With a global economy, as well as vacations being taken further and further afield, both air and sea transport are essential elements in moving both goods and people. Security of whichever method of transport is reliant on appropriate personnel, equipment and training at the terminal along with protection in transit.
Simon Smith, maritime security lead at the International Professional Security Association (IPSA), explains further…
Why is this article a tale of Princes and Paupers? Are we just seeking to be contentious? Well, yes, but with valid cause.
Of all transport security, those involved with air travel and movement, cargo through airlines to airport management are “Princes of the City” in Shakespearian terms.
There are historic reasons for this, but also, as seen recently with the aeroplane which was destroyed over the Sinai desert following its departure from Sharm el-Sheikh, the catastrophic nature of failure gives an impact to it which it is hard, if not impossible, to minimise. Secondly, aircraft and air movements remain a target of high importance to the evilly disposed. This has led to the primary position of air security. An obscure writer of pulp fiction in the 1930s developed a plot where an aircraft was hijacked. He put into the mouth of one of his characters, an American, the suggestion that, critical though people may be, in the era of the gangsters of the USA, nobody had hijacked an aircraft. Didn't that come back to haunt him?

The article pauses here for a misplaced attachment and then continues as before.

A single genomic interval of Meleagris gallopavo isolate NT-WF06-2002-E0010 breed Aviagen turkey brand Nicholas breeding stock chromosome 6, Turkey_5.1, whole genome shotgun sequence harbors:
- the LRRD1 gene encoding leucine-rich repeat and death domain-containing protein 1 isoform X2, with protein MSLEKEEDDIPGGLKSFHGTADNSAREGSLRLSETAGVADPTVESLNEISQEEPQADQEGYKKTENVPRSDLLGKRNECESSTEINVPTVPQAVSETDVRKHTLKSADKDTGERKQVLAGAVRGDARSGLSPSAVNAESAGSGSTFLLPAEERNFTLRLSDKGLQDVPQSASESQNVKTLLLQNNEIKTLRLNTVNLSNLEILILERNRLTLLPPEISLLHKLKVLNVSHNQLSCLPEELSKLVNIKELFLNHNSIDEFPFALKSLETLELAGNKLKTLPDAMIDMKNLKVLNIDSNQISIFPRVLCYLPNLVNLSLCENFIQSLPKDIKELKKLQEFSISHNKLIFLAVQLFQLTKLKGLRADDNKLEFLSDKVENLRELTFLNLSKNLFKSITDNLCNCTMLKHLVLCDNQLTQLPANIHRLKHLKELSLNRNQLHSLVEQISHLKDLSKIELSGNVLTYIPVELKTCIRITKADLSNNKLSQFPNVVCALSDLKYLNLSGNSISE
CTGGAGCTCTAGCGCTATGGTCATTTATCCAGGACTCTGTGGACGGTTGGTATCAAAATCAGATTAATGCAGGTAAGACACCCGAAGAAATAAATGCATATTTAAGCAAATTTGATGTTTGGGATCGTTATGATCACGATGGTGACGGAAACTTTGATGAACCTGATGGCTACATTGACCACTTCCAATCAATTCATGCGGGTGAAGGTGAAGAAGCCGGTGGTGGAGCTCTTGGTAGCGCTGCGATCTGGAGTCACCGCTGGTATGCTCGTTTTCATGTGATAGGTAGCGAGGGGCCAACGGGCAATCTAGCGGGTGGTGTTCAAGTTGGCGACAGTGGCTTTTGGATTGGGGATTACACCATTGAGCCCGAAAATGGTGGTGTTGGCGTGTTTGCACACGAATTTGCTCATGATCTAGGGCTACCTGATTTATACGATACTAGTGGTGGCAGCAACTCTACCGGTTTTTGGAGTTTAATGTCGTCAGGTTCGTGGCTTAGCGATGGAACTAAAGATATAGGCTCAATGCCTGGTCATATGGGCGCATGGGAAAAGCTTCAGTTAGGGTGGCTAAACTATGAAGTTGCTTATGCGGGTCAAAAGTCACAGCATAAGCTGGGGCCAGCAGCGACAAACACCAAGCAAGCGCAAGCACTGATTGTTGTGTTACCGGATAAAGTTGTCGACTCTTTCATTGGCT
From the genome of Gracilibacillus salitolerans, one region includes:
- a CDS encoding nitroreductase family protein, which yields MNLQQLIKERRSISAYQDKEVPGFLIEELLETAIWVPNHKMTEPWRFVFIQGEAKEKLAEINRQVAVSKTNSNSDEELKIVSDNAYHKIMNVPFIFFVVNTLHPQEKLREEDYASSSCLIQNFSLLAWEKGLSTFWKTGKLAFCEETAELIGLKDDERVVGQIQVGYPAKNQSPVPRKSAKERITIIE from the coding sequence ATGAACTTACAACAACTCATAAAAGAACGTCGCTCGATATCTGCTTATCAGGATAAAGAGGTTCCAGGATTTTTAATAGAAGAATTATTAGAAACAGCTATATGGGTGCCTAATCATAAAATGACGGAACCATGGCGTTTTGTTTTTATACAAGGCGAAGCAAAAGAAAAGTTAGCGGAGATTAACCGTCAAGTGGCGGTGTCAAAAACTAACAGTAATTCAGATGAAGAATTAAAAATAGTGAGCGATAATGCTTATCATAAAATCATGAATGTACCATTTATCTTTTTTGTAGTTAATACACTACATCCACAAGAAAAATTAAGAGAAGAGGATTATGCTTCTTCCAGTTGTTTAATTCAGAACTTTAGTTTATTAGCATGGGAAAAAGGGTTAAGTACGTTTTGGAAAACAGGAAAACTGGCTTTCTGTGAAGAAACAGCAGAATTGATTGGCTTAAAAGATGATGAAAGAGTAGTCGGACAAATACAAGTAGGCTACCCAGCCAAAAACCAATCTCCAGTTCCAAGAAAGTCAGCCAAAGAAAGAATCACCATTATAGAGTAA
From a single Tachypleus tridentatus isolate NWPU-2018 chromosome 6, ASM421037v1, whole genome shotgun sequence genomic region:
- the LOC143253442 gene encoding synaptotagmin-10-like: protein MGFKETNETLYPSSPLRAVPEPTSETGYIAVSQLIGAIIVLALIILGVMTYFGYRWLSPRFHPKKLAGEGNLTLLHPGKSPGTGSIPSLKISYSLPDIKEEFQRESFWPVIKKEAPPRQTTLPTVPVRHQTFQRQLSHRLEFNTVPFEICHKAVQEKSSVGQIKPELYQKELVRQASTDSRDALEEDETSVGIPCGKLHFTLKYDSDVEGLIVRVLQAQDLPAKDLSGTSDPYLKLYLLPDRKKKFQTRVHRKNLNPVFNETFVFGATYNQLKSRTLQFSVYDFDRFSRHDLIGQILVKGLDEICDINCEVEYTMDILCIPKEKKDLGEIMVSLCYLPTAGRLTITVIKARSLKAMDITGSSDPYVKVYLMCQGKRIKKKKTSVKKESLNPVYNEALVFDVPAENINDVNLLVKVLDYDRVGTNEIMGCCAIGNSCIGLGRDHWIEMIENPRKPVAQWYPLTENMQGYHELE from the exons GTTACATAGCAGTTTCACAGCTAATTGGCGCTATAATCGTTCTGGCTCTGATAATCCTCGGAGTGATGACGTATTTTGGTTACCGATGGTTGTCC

By the 1970s, the International Civil Aviation Organization (ICAO), as a UN Agency and working through the Montreal Convention, was imposing the will of the world's air travellers. With backers like the USA, who recognised that their aircraft were the primary targets, standards were imposed which have been seriously revisited and strengthened and, frankly, will continue to be so. Multi millions of (US) dollars and local currencies have poured into technology. The human side of security has not been neglected, either. In the UK, the sharpest tools in the Government security box gravitate, naturally, to air security. When licensing of contract security officers by the Security Industry Authority (SIA) was introduced, it was immediately suggested that this, plus the SIA’s Approved Contractor Scheme, would render obsolete the Civil Aviation Authority list of contractors able to operate in air security. No chance. Air security remains a speciality, and avoiding the word “elite” in this sentence is hard. Of course, when an IED the size of a bag of sugar, can break up an aeroplane in mid air, the point can be seen. When an aircraft can be hijacked and flown into a building, the point cannot be argued. Other parts of the transport security sector cannot argue. We can, however, be envious.